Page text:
Beautiful words and art are always one of the greatest gifts from my perspective. I hope you’ll enjoy the gifts of the amazing writers and artists in this month’s issue. Happy holidays to those who are celebrating, and I wish you all the best as you start your new year!
Sometimes a person makes a decision and keeps following the path of it for months or years, even though from the very beginning it felt wrong on some level. This sounds illogical, but Nancy McCabe’s essay takes an in-depth look at one of these decisions – the decision to marry someone you shouldn’t – and shows how easy it is to fall into this trap, how easy it is to keep convincing yourself to stick with the choice you made. It also presents the more hopeful side of the situation, which is that usually, eventually, a person can find their way back – and that the detour becomes an integral part of who they are. Looking at old photographs, McCabe reflects “I wish I could time travel to the past to rescue that girl who thought she was rescuing me, my middle-aged self, from spinsterhood, from hell. You will be OK, I want to say, but maybe she really did save me, in ways I can’t fully fathom.”
Seth Copeland’s poems use dense, beautiful language to capture moments where people (perhaps, mainly, boys coming of age – “suburbia’s aimless posterboys”) attempt to engage with the world as heroic figures but are perpetually unsure how to do so. From disturbing unidentified graves to stealing cars to breaking into abandoned nursing homes, these individuals seem so intent on finding a larger meaning in their environment that they are willing to impose that meaning themselves through adventurous or aggressive behavior – not to mention heavy drinking. But in the middle of this degenerate activity, there are moments where they break through the bravado and see the “nude reality” of their surroundings clearly, such as in “Lawtonka Beachcomber” when the speaker initially describes a beach in violent language (“The shoreline heaves” and “Jenny Hanivers snarling”) but ends up standing quietly in the water, touching “the soft mirror’s skin” with their fingers.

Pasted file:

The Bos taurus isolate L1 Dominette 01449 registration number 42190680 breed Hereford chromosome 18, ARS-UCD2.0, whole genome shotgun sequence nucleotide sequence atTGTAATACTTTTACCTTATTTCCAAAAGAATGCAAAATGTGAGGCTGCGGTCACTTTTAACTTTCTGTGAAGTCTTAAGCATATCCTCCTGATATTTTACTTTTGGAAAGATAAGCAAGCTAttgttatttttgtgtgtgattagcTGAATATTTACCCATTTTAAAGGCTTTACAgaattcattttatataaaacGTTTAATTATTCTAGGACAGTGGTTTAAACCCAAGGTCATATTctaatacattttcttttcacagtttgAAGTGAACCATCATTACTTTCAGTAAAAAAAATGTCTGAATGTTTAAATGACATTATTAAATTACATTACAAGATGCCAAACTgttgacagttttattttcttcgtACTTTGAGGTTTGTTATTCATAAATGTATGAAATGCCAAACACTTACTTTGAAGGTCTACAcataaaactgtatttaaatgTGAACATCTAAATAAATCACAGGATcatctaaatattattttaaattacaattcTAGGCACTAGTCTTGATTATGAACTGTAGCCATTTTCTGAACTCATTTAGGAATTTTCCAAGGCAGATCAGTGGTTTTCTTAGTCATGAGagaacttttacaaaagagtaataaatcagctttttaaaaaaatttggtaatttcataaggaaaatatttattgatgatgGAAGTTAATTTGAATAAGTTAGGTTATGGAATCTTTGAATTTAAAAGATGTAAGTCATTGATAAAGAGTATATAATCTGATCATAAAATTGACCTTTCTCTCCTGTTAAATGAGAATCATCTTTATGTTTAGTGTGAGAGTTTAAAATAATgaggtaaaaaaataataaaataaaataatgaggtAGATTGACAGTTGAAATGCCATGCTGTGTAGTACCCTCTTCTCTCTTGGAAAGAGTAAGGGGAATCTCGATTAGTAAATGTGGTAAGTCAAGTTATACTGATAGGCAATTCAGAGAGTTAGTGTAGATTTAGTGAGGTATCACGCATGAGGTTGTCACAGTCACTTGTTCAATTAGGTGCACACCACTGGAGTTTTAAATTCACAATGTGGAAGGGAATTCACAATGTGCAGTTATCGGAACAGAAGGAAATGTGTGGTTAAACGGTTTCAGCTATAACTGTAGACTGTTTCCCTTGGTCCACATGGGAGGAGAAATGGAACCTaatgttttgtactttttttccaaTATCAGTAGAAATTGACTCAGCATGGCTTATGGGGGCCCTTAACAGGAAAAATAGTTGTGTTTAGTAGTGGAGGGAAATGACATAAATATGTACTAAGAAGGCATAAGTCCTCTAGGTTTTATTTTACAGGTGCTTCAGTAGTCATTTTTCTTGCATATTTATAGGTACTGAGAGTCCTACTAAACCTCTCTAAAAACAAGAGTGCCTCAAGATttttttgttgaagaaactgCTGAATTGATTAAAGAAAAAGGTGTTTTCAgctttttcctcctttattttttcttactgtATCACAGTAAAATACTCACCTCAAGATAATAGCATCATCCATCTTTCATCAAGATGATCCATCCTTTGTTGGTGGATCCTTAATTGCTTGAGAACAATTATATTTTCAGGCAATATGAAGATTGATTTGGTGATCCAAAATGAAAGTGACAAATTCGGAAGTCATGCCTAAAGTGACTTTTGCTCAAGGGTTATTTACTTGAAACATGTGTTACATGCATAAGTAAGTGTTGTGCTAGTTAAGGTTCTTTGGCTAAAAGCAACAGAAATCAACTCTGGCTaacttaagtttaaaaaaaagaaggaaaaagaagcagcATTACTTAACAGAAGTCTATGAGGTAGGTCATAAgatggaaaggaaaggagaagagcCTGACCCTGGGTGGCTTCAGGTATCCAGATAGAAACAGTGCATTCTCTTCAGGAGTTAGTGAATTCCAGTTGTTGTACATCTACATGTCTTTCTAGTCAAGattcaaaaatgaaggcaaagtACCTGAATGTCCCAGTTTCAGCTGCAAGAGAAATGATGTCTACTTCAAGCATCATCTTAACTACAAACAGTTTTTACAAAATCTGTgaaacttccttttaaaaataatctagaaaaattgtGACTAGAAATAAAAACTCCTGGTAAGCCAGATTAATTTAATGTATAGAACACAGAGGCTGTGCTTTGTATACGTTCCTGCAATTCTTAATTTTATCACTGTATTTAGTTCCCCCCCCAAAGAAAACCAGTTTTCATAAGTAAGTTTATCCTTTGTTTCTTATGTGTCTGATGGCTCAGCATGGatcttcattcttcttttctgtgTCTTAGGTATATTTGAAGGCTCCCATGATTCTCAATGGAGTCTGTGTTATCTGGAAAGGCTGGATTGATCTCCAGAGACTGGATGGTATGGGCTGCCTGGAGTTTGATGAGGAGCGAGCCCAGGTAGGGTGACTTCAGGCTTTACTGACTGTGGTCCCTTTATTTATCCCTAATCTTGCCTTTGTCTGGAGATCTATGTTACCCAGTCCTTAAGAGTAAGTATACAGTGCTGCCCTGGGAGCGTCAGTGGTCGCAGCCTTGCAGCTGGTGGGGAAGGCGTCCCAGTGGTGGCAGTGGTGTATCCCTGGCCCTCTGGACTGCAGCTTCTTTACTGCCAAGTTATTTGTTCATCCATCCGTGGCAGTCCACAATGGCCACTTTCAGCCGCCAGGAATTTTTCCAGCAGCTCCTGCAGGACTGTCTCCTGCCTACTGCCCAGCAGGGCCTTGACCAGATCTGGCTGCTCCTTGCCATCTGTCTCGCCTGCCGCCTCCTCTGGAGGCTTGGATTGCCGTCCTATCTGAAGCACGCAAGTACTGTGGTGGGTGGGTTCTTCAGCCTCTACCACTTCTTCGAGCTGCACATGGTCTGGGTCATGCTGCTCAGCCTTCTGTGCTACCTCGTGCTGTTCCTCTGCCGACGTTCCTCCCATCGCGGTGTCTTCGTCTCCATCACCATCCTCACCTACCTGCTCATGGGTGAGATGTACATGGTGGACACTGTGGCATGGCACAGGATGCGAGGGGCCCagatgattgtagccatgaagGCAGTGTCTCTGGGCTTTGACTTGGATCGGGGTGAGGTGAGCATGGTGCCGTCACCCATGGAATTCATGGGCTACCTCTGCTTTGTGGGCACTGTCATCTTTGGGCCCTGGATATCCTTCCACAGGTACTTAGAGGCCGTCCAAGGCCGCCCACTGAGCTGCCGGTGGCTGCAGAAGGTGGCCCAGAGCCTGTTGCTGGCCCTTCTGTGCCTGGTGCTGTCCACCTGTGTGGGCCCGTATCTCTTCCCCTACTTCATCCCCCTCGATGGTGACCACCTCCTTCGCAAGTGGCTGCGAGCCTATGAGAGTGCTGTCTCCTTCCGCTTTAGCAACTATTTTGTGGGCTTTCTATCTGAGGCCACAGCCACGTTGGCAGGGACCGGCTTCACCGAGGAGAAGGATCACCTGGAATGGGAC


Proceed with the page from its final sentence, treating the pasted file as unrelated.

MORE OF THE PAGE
In Vi Khi Nao’s poetic story “Winter Rose,” a rose is no longer a symbol of eternal love, but a symbol of the sexual body. It is a phallic symbol that, through its blooming and wilting, reminds the reader of the brief role the penis plays in the sexual/reproductive cycle compared to the uterus. It is a symbol of a soft center of vulnerability covered up by protective petals. It is a symbol of menstrual blood, or of blood that runs in feminine veins, connecting women, as when the two women in the story are making love, and their “two currents of liquid rose collaborate, merge, sharing the same currency.”
Rose B. Simpson seeks to honor the bravery and vulnerability of humans in her sculptures. She is driven to form connections with the people and even the inanimate objects in the world and to use that force of empathy to create pieces that embody an emotional response. These pieces ask us to look beyond the “surface” interactions that are most common in our society and tap into a deeper intimacy that will allow us to better know ourselves and each other – and by doing so form a stronger relationship to the world as entity.